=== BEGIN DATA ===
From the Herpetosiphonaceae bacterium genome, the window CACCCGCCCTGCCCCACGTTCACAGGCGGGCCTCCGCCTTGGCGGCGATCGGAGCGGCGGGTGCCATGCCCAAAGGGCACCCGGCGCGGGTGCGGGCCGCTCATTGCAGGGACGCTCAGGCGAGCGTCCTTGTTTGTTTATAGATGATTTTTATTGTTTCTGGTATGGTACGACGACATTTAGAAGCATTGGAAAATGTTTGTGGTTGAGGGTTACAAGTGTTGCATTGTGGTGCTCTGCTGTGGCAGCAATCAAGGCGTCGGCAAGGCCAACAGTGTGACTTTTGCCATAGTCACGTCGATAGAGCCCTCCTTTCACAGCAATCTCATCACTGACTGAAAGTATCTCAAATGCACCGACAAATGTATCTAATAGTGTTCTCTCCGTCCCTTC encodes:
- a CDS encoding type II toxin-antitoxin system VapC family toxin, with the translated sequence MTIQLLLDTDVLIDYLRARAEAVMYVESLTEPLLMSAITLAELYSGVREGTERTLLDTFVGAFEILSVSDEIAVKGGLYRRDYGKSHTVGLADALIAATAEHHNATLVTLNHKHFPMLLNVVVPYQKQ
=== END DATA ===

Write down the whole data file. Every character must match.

From the Herpetosiphonaceae bacterium genome, the window CACCCGCCCTGCCCCACGTTCACAGGCGGGCCTCCGCCTTGGCGGCGATCGGAGCGGCGGGTGCCATGCCCAAAGGGCACCCGGCGCGGGTGCGGGCCGCTCATTGCAGGGACGCTCAGGCGAGCGTCCTTGTTTGTTTATAGATGATTTTTATTGTTTCTGGTATGGTACGACGACATTTAGAAGCATTGGAAAATGTTTGTGGTTGAGGGTTACAAGTGTTGCATTGTGGTGCTCTGCTGTGGCAGCAATCAAGGCGTCGGCAAGGCCAACAGTGTGACTTTTGCCATAGTCACGTCGATAGAGCCCTCCTTTCACAGCAATCTCATCACTGACTGAAAGTATCTCAAATGCACCGACAAATGTATCTAATAGTGTTCTCTCCGTCCCTTC encodes:
- a CDS encoding type II toxin-antitoxin system VapC family toxin, with the translated sequence MTIQLLLDTDVLIDYLRARAEAVMYVESLTEPLLMSAITLAELYSGVREGTERTLLDTFVGAFEILSVSDEIAVKGGLYRRDYGKSHTVGLADALIAATAEHHNATLVTLNHKHFPMLLNVVVPYQKQ